Yes, I think I'm going to take a closer look into that Friendly NanoPi. First strike is no US stocking supplier I've found yet but just started looking.
Honestly, I'm thoroughly confused now. I get it, for whatever reason you need to Buy American, you're probably (supplying) a government outfit, it's not my business why.
But what exactly are the criteria for "American" then if you consider gl.inet (headquartered in Hong Kong) and FriendlyElec (headquartered in Guangzhao) contenders? What distinguishes them from literally any other manufacturer if they qualify?
gl.inet feedback was negative because of what you point out. That's why I'm here. Everything else about the devices are excellent though. Our initial work with these was with the gl.inet OS that includes goodcloud hooks which raised a LOT of questions and concerns. But now that I've settled on OpenWRT I think I can win acceptance. I'm not married to them though and I'm fine with exploring better options.
Freindly is a computer motherboard we load an OS on, I might be able to shift the narrative a little on that. Still hoping I can find other non china routerboards though. From what I'm reading one LAN is USB and the other is part of the SoC so that brings some driver concerns you see when trying to adapt that board to pfsense or opnsense for example. OpenWRT seems to work because of the work they put into friendlywrt. Next concern I had was sd card wear and corruption on power loss, I have had some terrible experiences with raspberry pi on that sort of trouble. Kind of thinking openwrt has that handled though.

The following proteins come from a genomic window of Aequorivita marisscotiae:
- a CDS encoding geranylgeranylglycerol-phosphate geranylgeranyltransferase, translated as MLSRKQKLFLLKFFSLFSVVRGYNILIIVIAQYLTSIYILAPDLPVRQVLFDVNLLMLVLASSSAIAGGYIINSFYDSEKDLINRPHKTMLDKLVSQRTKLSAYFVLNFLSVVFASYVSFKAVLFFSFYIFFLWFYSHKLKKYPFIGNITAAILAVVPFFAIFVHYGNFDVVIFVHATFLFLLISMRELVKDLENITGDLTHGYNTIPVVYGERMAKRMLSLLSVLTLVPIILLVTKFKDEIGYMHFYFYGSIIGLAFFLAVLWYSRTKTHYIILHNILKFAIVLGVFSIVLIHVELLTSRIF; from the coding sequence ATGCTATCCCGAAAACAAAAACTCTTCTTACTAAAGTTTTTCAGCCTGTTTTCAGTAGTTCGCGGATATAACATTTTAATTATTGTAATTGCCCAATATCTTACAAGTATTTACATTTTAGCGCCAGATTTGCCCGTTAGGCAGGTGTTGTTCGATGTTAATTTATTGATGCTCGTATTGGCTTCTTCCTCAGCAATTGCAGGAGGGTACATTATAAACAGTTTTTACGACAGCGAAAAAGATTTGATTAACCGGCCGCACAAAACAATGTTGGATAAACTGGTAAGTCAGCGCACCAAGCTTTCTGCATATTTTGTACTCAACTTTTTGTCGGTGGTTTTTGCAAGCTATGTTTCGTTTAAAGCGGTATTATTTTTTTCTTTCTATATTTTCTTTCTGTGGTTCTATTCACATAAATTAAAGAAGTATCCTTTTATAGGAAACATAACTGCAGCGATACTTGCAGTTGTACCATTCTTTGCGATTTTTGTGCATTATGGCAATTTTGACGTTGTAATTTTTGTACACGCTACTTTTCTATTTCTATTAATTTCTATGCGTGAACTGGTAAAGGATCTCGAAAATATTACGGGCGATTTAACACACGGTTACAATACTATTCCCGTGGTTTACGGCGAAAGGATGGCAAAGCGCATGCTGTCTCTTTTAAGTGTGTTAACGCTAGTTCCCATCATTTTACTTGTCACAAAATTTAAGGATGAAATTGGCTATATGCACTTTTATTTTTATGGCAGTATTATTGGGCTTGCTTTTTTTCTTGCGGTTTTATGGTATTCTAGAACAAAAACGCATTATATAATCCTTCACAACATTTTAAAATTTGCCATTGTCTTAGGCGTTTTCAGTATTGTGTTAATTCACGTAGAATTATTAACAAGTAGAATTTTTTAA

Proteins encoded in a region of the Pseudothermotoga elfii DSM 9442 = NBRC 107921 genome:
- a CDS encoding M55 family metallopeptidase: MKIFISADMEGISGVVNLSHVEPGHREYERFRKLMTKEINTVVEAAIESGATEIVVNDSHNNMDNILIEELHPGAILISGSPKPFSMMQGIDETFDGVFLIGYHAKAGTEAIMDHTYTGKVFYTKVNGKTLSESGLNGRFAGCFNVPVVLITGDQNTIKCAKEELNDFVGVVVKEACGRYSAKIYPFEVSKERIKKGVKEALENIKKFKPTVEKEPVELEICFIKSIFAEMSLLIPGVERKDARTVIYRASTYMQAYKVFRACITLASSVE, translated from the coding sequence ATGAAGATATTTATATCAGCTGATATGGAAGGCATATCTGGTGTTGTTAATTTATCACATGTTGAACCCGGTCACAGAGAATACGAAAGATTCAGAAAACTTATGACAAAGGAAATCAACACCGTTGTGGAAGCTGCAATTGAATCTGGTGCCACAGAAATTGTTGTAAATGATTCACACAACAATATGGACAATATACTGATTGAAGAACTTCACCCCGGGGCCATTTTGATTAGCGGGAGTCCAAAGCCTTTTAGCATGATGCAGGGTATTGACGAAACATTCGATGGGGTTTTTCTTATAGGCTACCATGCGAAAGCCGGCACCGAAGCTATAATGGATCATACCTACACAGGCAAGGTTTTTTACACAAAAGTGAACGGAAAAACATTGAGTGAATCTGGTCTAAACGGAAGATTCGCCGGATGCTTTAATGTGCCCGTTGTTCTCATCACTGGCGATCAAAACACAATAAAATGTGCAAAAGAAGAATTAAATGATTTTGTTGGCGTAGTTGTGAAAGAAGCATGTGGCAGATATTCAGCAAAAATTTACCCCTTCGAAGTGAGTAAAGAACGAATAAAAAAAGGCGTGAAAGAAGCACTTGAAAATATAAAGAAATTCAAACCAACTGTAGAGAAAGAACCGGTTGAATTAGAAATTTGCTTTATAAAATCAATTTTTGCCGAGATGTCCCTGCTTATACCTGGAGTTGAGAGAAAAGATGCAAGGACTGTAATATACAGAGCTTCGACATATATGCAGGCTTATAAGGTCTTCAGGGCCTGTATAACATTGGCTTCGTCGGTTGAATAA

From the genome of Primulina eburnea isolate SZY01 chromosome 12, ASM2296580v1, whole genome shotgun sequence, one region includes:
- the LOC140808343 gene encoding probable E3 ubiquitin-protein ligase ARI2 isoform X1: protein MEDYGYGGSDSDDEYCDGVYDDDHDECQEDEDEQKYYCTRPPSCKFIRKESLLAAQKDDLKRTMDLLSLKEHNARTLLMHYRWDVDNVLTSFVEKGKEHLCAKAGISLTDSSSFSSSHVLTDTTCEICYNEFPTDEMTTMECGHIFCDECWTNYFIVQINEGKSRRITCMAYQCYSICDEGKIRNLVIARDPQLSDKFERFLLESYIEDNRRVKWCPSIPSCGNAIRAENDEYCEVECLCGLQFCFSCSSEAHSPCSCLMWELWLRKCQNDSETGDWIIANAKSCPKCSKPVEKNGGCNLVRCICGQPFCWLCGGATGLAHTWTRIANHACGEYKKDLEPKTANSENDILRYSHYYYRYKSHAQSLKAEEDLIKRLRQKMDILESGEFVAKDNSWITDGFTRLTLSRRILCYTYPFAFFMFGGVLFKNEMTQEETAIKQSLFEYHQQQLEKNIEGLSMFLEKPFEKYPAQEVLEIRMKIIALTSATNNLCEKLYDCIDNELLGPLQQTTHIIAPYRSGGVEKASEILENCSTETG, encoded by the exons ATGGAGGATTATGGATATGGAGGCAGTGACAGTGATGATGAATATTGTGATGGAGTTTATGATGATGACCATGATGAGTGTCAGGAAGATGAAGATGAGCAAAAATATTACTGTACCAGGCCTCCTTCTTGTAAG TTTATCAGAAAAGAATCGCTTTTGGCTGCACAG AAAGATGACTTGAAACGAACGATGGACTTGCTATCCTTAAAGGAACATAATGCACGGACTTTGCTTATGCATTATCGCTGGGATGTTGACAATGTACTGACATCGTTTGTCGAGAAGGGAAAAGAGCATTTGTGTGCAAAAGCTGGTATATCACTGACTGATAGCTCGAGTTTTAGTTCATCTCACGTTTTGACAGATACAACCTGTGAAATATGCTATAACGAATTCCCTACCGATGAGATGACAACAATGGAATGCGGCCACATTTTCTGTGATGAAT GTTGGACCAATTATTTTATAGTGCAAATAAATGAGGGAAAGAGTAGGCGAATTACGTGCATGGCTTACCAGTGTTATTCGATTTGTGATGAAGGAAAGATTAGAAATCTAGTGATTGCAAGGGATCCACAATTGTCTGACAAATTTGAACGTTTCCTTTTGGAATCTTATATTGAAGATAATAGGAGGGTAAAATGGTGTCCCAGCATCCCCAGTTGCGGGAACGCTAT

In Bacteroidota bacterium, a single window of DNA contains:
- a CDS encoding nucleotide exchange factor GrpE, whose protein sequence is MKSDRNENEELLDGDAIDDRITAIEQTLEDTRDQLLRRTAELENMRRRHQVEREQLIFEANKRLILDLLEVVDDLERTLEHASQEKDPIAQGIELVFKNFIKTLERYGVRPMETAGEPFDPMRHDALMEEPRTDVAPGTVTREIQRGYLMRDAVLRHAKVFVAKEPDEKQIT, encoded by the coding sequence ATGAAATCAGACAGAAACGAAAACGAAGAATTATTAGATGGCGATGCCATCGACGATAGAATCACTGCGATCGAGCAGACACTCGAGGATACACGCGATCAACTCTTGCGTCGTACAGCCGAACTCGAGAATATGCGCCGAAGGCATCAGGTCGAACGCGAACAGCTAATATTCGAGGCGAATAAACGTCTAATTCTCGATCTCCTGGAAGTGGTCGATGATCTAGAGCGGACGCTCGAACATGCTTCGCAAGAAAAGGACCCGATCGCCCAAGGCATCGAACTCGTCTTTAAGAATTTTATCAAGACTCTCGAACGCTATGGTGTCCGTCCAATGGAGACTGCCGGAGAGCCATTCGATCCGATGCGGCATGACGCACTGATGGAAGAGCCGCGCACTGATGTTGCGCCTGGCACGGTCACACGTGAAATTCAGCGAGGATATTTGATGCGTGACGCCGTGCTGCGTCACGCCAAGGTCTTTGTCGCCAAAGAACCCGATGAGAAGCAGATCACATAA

If you think of other options let me know, thanks.
What country is OpenWRT from then?
That's exactly what I mean though. Your question was and presumably still is about compliance with the 1933 "Buy American Act", so what exactly is "American" about gl.inet and FriendlyElec that makes them stand out from all the others? And yes, like @flygarn12 asks, what is "American" about OpenWrt?
I am not trying to be confrontational, I just can't make heads or tails of your selection criteria. In one very early post you said:
And I have to wonder, is "made in America" even one of the boxes then?
In the GAO link in the first post they say this which I get stuck on all the time.
It is inaccurate to conclude, however, that the United States is more restrictive than Great Britain, France, Germany, and Japan because of present buy-national legislation. These governments and nationalized industries also exclude most foreign competition when similar items are available domestically.
Well GB after Brexit is it’s own story but we still has Schengen.
But for France and Germany it is very illegal to have a law inside of EU that would suggest a patriotic trade law, that simply doesn’t exist since EC and EEG was invented after WW2 and then turned into EU.
It is a lot of trade outside of EU also, if the external supplier comply with EU rules.
But the only thing that matters in EU is the price.
But for Germany this patriotic trade it isn’t actually true since the Hansa trade union and that is way back.
But all these trade laws is only a reflection who and which countries the politicians like and are friends with for now. Tomorrow there are new friends…
OpenWrt doesn't write to the SD card under normal operation. For example logs are in RAM.
Have a look here.
Headquartered in Taipei, Taiwan...which could be the next Ukraine.